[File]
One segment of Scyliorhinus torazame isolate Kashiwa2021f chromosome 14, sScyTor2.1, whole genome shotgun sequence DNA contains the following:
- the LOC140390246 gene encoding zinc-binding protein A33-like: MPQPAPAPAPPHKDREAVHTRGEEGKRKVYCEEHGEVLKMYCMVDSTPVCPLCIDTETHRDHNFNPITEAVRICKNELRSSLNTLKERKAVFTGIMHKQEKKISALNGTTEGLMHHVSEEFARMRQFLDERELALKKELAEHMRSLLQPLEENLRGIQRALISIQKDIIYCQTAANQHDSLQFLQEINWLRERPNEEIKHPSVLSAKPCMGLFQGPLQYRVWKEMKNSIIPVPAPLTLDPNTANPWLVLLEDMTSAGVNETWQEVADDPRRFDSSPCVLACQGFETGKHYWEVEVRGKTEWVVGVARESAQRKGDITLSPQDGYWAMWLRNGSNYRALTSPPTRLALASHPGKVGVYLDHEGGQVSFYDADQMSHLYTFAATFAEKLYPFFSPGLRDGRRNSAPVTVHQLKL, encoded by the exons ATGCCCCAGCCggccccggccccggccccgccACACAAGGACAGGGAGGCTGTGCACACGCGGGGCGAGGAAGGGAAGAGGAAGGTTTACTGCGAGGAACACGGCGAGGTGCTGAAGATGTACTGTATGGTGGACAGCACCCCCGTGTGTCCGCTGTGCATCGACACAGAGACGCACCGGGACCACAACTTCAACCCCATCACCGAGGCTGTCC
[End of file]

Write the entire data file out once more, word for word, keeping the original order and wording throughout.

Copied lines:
One segment of Scyliorhinus torazame isolate Kashiwa2021f chromosome 14, sScyTor2.1, whole genome shotgun sequence DNA contains the following:
- the LOC140390246 gene encoding zinc-binding protein A33-like: MPQPAPAPAPPHKDREAVHTRGEEGKRKVYCEEHGEVLKMYCMVDSTPVCPLCIDTETHRDHNFNPITEAVRICKNELRSSLNTLKERKAVFTGIMHKQEKKISALNGTTEGLMHHVSEEFARMRQFLDERELALKKELAEHMRSLLQPLEENLRGIQRALISIQKDIIYCQTAANQHDSLQFLQEINWLRERPNEEIKHPSVLSAKPCMGLFQGPLQYRVWKEMKNSIIPVPAPLTLDPNTANPWLVLLEDMTSAGVNETWQEVADDPRRFDSSPCVLACQGFETGKHYWEVEVRGKTEWVVGVARESAQRKGDITLSPQDGYWAMWLRNGSNYRALTSPPTRLALASHPGKVGVYLDHEGGQVSFYDADQMSHLYTFAATFAEKLYPFFSPGLRDGRRNSAPVTVHQLKL, encoded by the exons ATGCCCCAGCCggccccggccccggccccgccACACAAGGACAGGGAGGCTGTGCACACGCGGGGCGAGGAAGGGAAGAGGAAGGTTTACTGCGAGGAACACGGCGAGGTGCTGAAGATGTACTGTATGGTGGACAGCACCCCCGTGTGTCCGCTGTGCATCGACACAGAGACGCACCGGGACCACAACTTCAACCCCATCACCGAGGCTGTCC